In the latest setback in the administration of the Paycheck Protection Program (PPP), the Internal Revenue Service (IRS) announced this evening, via Revenue Ruling 2020-27 that expenses funded through a Paycheck Protection Program (PPP) loan are not deductible for this tax year if “the taxpayer reasonably expects to receive forgiveness of the covered loan on the basis of the expenses it paid or accrued during the covered period, even if the taxpayer has not submitted an application for forgiveness of the covered loan by the end of such taxable year”(emphasis added).
While the IRS ruled earlier this year (Notice 2020-32) that expenses associated with PPP loan forgiveness, such as wages, rent, utility payments, etc. were not tax deductible, it was assumed that the triggering event that would turn these deductible expenses into nondeductible expenses was being approved for loan forgiveness by the Small Business Administration (SBA). As a result, AGC heard from many accounting and consulting firms who were advising clients to delay applying for loan forgiveness until 2021 so as to maintain deductibility of these expenses while a legislative fix could be worked out in Congress and the Administration. IRS’s ruling this evening calls this strategy into question.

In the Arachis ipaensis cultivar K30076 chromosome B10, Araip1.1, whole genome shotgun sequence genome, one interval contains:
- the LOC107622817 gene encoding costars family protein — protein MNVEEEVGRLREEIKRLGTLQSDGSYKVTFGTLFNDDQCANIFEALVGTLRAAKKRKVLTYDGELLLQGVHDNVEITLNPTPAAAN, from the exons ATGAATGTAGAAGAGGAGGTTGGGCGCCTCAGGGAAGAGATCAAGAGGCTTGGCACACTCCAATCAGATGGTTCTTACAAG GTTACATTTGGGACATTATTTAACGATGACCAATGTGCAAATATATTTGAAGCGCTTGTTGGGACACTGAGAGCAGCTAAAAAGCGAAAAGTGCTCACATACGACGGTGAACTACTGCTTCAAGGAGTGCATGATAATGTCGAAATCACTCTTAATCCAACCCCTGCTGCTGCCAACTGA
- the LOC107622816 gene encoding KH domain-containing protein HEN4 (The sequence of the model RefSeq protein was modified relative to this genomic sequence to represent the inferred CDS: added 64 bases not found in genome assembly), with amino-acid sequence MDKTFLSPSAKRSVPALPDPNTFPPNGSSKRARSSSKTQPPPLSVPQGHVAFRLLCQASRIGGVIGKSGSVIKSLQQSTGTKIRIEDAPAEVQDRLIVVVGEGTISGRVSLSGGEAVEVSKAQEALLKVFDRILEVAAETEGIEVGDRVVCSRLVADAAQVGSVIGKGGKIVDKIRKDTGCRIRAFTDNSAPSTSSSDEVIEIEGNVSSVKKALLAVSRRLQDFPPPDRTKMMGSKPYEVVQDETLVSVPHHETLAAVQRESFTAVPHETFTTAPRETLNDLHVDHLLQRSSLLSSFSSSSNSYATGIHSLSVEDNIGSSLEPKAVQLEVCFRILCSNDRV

This ruling comes hot on the heels of the SBA recently receiving emergency approval from OMB to distribute a nine page “loan necessity questionnaire” (Form 3509) to PPP borrowers, via their lenders, who took out loans of $2 million and above. The questionnaire says that “[t]he information collected will be used to inform SBA’s review of your good-faith certification that economic uncertainty made your loan request necessary to support your ongoing operations” but does not say how the information in the questionnaire will be used.
Despite this ambiguity about how the SBA will evaluate loan forgiveness applications for loans greater than or equal to $2 million, the revenue ruling notes that “Section 1106(b), (d), and (g) of the CARES Act, and the supporting loan forgiveness application procedures published by the SBA, provide covered loan recipients like A and B with clear and readily accessible guidance to apply for and receive covered loan forgiveness” (emphasis added). Considering that the loan forgiveness questionnaire is currently a black box, with evaluation criteria known only to the SBA, deliberately not shared with the public or PPP borrowers, and knowing that the SBA and Treasury have left open the possibility that it may evaluate “other loans as appropriate,” (via FAQ 39) it’s hard to see how these two statements are not in conflict.
As for the outlook on a legislative solution to this mess, AGC is working with many coalition partners to try and get the PPP deductibility issue remedied before the end of the year. That said, the current outlook for any significant legislation to be passed during the lame duck is…not great. We will continue to fight for this to be included in any year end package, but it will be an uphill climb.
If you have any questions, please feel free to reach out to AGC staff.